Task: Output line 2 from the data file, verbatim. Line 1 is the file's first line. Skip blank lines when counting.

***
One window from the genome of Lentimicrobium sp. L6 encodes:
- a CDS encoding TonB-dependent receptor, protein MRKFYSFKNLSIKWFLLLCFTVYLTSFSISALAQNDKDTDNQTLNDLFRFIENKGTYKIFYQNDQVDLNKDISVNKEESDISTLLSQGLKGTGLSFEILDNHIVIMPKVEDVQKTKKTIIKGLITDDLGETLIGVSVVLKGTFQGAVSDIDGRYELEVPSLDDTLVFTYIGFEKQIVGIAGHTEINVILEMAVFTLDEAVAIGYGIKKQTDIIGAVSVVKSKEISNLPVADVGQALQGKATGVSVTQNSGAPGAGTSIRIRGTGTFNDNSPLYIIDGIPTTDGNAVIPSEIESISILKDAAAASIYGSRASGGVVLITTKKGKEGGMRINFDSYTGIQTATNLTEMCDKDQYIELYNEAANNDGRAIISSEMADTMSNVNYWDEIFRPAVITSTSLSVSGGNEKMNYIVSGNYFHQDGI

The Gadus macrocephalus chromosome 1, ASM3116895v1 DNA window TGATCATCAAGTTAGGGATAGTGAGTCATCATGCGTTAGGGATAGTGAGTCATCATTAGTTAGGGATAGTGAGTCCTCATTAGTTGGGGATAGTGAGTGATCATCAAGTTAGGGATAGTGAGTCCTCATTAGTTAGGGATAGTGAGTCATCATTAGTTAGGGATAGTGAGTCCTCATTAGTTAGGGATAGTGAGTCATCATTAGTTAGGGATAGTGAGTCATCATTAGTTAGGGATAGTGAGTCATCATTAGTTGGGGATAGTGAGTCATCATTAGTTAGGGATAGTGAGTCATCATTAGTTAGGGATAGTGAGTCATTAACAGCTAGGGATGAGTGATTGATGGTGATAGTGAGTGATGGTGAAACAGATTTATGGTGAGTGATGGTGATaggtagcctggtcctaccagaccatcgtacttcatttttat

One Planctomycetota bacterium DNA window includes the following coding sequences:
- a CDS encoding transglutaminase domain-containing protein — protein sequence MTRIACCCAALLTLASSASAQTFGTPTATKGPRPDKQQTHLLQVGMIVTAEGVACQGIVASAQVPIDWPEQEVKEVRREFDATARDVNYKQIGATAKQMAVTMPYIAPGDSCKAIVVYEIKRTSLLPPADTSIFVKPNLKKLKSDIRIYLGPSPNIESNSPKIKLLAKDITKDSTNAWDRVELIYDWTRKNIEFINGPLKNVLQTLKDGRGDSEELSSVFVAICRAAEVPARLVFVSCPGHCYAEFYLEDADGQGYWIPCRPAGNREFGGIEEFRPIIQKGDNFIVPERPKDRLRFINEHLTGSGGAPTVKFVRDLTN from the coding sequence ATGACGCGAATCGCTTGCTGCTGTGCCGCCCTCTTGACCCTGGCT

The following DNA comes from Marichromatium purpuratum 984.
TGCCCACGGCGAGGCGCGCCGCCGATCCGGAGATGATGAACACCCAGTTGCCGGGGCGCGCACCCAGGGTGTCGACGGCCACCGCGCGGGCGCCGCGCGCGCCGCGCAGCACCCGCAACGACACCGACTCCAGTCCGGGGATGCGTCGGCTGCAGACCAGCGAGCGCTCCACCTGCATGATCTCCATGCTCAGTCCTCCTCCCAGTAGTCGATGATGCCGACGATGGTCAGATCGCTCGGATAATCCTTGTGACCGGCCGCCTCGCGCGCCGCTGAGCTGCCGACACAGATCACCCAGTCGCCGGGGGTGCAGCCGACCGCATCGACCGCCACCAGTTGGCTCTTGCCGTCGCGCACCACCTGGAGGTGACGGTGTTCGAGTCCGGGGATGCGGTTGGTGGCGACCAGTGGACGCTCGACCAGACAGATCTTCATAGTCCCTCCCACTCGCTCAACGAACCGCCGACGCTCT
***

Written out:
- a CDS encoding TonB-dependent receptor, protein MRKFYSFKNLSIKWFLLLCFTVYLTSFSISALAQNDKDTDNQTLNDLFRFIENKGTYKIFYQNDQVDLNKDISVNKEESDISTLLSQGLKGTGLSFEILDNHIVIMPKVEDVQKTKKTIIKGLITDDLGETLIGVSVVLKGTFQGAVSDIDGRYELEVPSLDDTLVFTYIGFEKQIVGIAGHTEINVILEMAVFTLDEAVAIGYGIKKQTDIIGAVSVVKSKEISNLPVADVGQALQGKATGVSVTQNSGAPGAGTSIRIRGTGTFNDNSPLYIIDGIPTTDGNAVIPSEIESISILKDAAAASIYGSRASGGVVLITTKKGKEGGMRINFDSYTGIQTATNLTEMCDKDQYIELYNEAANNDGRAIISSEMADTMSNVNYWDEIFRPAVITSTSLSVSGGNEKMNYIVSGNYFHQDGI